VU
New Britain Boobook Ninox odiosa



Taxonomy

Taxonomic source(s)
del Hoyo, J., Collar, N.J., Christie, D.A., Elliott, A. and Fishpool, L.D.C. 2014. HBW and BirdLife International Illustrated Checklist of the Birds of the World. Volume 1: Non-passerines. Lynx Edicions BirdLife International, Barcelona, Spain and Cambridge, UK.

IUCN Red list criteria met and history
Red List criteria met
Critically Endangered Endangered Vulnerable
- - A2c

Red List history
Year Category Criteria
2018 Vulnerable A2c
2016 Vulnerable A2c
2012 Vulnerable A2c+3c+4c
2008 Vulnerable A2c; A3c; A4c
2004 Least Concern
2000 Lower Risk/Least Concern
1994 Lower Risk/Least Concern
1988 Lower Risk/Least Concern
Species attributes

Migratory status not a migrant Forest dependency Medium
Land mass type Average mass -
Extent of occurrence (EOO)

Estimate Data quality
Extent of Occurrence breeding/resident (km2) 64,200 medium
Number of locations -
Fragmentation -
Population and trend
Estimate Data quality Derivation Year of estimate
No. of mature individuals 10000-19999 poor inferred 2000
Population trend Decreasing poor estimated -
Decline (3 years/1 generation past) - - -
Decline (5 years/1 generation past) - - -
Decline (10 years/1 generation past) - - -
Decline (10 years/3 generation future) 10-19 - - -
Decline (10 years/3 generation past and future) 10-19 - - -
Number of subpopulations - - -
Largest subpopulations 100 - - -
Generation length (yrs) 10 - - -

Population justification: This species is widespread and relatively common for a small owl. The population is estimated to be in the band 10,000-19,999 mature individuals in a single subpopulation.

Trend justification: Buchanan et al. (2008) calculated the rate of forest loss within the species's range on New Britain as 34% over three generations (30 years). Less detailed analysis is available for later years but about 2.2% of forest was lost plus 5.2% degraded across New Britain between 2002 and 2014 (Bryan and Shearman 2015). It is inferred that forest loss and degradation has slowed. The species is moderately tolerant of degraded habitat and its current and future rate of decline is precautionary estimated to be 10-19% over three generations.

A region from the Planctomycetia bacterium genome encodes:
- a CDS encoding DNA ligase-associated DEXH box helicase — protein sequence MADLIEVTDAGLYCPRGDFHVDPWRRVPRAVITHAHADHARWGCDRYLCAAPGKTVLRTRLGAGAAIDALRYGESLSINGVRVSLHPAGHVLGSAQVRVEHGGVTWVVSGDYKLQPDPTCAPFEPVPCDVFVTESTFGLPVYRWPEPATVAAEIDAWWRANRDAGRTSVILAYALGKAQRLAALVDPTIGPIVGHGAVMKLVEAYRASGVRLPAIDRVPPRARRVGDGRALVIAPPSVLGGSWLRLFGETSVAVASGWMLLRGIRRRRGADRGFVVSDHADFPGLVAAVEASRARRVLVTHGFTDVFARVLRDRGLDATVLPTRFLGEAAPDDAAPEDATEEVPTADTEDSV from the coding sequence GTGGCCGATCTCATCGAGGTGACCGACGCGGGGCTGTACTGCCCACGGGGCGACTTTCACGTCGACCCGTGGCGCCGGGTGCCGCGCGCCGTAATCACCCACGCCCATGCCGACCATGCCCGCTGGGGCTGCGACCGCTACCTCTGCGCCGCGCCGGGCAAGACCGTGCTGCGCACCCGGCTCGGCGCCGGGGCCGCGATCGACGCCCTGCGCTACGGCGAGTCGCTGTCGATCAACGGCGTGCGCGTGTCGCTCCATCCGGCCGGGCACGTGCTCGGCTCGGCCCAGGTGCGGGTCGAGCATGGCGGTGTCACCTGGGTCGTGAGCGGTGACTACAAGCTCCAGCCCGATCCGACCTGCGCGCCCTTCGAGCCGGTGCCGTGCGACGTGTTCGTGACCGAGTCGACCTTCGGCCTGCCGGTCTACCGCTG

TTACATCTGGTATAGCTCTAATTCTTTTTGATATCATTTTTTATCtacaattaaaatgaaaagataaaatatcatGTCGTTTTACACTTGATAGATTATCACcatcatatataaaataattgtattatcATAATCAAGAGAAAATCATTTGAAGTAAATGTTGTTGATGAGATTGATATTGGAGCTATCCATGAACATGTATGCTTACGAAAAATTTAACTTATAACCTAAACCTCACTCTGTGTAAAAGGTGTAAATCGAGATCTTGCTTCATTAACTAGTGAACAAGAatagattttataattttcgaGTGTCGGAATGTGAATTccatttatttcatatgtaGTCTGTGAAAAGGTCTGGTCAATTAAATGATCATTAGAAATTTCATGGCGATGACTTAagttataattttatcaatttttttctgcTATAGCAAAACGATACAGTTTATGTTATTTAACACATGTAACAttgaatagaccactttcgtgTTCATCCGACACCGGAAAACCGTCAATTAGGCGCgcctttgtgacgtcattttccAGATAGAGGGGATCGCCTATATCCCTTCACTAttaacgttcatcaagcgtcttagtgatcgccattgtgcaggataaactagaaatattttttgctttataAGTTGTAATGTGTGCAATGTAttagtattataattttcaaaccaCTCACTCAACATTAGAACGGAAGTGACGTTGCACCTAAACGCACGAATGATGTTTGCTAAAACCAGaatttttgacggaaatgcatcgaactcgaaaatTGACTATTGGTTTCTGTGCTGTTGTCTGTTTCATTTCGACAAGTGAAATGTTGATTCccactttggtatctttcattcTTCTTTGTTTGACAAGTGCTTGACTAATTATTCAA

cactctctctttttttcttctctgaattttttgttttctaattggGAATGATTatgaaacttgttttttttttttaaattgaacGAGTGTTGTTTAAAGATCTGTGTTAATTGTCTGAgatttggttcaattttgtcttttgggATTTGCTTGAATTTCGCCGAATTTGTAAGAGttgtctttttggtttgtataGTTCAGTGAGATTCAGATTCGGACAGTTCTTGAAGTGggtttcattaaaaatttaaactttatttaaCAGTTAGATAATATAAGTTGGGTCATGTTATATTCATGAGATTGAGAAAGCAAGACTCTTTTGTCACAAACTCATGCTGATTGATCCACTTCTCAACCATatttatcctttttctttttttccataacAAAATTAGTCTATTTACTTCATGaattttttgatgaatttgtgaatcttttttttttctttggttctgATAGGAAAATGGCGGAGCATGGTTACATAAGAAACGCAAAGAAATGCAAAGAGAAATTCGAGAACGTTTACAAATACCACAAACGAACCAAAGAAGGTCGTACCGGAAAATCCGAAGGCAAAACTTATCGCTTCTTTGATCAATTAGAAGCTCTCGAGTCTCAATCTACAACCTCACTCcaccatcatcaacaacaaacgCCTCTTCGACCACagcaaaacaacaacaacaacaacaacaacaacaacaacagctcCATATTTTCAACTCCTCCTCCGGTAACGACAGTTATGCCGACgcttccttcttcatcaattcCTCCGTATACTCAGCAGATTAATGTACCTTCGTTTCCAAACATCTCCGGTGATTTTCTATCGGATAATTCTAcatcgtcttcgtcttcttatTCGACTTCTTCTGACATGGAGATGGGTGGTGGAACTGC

Country/territory distribution
Country/Territory Occurrence status Presence Resident Breeding Non-breeding Passage
Papua New Guinea N Extant Yes

Important Bird and Biodiversity Areas (IBA)
Country/Territory IBA Name

Habitats & altitude
Habitat (level 1) Habitat (level 2) Importance Occurrence
Artificial/Terrestrial Arable Land possible resident
Artificial/Terrestrial Pastureland possible resident
Artificial/Terrestrial Plantations possible resident
Artificial/Terrestrial Subtropical/Tropical Heavily Degraded Former Forest possible resident
Forest Subtropical/Tropical Moist Lowland major resident
Altitude 0 - 1200 m Occasional altitudinal limits  

Threats & impact
Threat (level 1) Threat (level 2) Impact and Stresses
Agriculture & aquaculture Annual & perennial non-timber crops - Agro-industry farming Timing Scope Severity Impact
Past, Likely to Return Minority (<50%) Rapid Declines Past Impact
Stresses
Ecosystem conversion
Agriculture & aquaculture Annual & perennial non-timber crops - Shifting agriculture Timing Scope Severity Impact
Ongoing Minority (<50%) Slow, Significant Declines Low Impact: 5
Stresses
Ecosystem degradation, Ecosystem conversion
Biological resource use Logging & wood harvesting - Unintentional effects: (large scale) [harvest] Timing Scope Severity Impact
Ongoing Majority (50-90%) Slow, Significant Declines Medium Impact: 6
Stresses
Ecosystem degradation

Recommended citation
BirdLife International (2019) Species factsheet: Ninox odiosa. Downloaded from http://www.birdlife.org on 19/04/2019. Recommended citation for factsheets for more than one species: BirdLife International (2019) IUCN Red List for birds. Downloaded from http://www.birdlife.org on 19/04/2019.